Skip To Main Content
Skip To Main Content

Tips for a Successful First Year at ONU

 

HillAs the days between you and ONU grow fewer, you will soon know why “fun” is the most common description of college life. There’s no experience quite like living in a residence hall, meeting life-long friends, or setting foot on the campus that feels like a second home. You’ll realize that college is scary and stressful at times, but worth every minute. Years from now, when you pull out your faded ONU sweatshirt, a flood of wonderful memories will come back to you. As a first-year student at Ohio Northern University, you’re just beginning one of the best years of your college career.

Whether you’re nervous, raring to go, or some combination in between, Ohio Northern wants to help you prepare for this exciting time. Jumping headfirst into a new environment is not easy, and you undoubtedly have questions. The following “tips” from campus experts answer frequently asked questions and provide advice for a smooth (and fun) transition into Ohio Northern life.

AcademicsResidence LifeSocial LifeHealth and Well-beingInformation Technology

Academics


Dr. Roger Goldberg
Associate V.P for Academic Affairs


Certainly key items are to attend class regularly; be prepared for class by reading assignments in advance; noting when major papers and examinations are scheduled for early preparation; and seeing instructors during scheduled office hours. Finally, don’t procrastinate on work to be done!

Paul Logsdon
Director of Heterick Memorial Library

Heterick Memorial Library offers excellent academic resources: the Communication Skills Center; Wintzer Music Media Lab; OhioLINK access to more than 45.3 million library items from 85 state institutions; Inter Library Loans; audio visual equipment; reference databases; periodicals; individual and group study carrels with power and network connections; and two computer classrooms. For more information, contact the library at x2181 or visit the library website
And don’t forget to bring your ID card – you’ll need it for a variety of transactions.

Other helpful hints:

  • Choose a study spot: A quiet, well-lit place where you can concentrate is essential. Try academic buildings and the library.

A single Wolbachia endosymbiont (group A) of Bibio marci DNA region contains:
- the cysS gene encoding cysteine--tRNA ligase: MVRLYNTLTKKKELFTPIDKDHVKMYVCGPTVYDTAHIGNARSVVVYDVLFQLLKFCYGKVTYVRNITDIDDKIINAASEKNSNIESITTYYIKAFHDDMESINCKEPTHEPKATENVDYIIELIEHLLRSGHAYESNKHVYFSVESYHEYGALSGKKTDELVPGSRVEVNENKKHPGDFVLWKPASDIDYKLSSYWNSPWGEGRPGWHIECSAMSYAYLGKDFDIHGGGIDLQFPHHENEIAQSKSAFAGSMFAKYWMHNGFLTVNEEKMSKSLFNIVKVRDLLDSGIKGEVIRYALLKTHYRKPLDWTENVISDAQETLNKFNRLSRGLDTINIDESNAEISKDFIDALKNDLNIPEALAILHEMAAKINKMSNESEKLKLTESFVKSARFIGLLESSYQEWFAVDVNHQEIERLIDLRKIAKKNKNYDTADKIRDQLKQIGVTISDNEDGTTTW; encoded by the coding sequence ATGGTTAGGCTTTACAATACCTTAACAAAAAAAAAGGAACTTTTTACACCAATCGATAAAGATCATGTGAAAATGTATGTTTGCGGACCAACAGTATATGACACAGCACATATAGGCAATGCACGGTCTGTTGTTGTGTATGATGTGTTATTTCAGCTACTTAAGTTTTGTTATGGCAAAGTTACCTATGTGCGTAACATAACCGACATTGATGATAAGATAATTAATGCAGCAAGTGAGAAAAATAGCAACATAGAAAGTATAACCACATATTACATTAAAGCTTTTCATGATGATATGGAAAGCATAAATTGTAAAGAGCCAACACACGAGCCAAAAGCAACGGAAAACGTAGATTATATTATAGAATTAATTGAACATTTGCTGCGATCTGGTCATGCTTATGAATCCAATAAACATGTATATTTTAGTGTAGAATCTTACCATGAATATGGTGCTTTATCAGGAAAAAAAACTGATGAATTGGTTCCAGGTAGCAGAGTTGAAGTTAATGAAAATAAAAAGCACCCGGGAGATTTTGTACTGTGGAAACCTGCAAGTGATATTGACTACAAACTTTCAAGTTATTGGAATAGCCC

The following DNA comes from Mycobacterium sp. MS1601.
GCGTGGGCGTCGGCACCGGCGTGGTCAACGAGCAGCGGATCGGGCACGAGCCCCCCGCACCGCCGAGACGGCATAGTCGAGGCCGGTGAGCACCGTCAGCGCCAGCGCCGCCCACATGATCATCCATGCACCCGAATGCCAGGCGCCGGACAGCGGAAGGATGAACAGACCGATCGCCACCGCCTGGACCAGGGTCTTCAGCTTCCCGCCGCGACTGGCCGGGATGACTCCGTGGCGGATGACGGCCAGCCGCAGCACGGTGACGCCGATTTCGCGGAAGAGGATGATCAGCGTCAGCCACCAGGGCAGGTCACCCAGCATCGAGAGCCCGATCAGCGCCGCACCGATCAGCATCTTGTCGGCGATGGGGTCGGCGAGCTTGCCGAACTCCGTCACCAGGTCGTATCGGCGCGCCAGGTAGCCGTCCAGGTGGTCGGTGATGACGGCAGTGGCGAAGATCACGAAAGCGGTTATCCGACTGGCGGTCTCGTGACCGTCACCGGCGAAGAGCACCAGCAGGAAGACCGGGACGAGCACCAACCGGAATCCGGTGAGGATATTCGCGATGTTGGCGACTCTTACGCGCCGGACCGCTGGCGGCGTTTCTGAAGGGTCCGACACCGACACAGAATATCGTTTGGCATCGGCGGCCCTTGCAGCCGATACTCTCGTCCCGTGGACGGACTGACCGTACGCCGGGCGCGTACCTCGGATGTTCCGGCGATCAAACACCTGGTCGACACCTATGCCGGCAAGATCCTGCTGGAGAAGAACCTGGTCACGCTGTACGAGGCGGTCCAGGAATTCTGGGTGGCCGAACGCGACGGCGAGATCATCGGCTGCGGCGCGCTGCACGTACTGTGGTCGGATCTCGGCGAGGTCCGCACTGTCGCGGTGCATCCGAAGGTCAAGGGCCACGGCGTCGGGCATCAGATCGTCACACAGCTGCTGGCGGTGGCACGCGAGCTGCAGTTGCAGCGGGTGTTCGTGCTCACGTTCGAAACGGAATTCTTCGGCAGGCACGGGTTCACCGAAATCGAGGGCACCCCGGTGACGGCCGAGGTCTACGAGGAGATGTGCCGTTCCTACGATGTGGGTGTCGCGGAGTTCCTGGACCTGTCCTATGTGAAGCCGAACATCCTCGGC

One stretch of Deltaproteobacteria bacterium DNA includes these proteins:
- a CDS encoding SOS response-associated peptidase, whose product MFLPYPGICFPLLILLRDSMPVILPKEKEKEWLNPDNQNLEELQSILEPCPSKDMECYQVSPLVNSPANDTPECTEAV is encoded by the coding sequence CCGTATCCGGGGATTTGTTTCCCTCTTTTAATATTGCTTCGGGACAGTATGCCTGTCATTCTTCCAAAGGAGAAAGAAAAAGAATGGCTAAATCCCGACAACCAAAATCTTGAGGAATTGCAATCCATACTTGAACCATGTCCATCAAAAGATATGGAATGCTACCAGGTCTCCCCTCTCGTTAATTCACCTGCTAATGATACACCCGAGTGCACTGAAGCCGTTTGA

• Utilize your adviser: Not only a good resource for classes, your adviser can help you decide on a career path and keep you on track academically.
  • Find a mentor: Upper-class students in your major are excellent sources of advice on classes and job options in your field.
  • Get organized early: A ten-week quarter can be hectic if you don’t stay organized from the start. Make an academic game plan and stick to it. Wasted time is the culprit of many students.

 

Dorm LifeResidence Life


Justin Courtney
Director of Residence Life

Living in the residence halls is a wonderful part of college life. If you are open to change, not only will you enjoy your new home, you’ll grow as a person too. Your freshman year in residence life will be a memorable one if you take the time to meet people and step outside your comfort zone. The true great moments of college are the times spent laughing with your new neighbors, watching tv in the lounges, or eating together in the cafeteria. Also, seek opportunities to connect with people you meet. Influences like Residence Assistants can become professional, personal and spiritual mentors. But you won’t meet people unless you get involved. Talk to your RAs, your professors, and your peers; be sure to look for opportunities to participate in organizations and student events; and don’t just hang around your dorm – go to class! After all, residence life is just part of college; you’re at ONU for an education, so invest yourself in your journey and see how worthwhile your time at Northern can be.

Andrew Rahrig
Junior, civil engineering major
Head Resident (HR) Founders Hall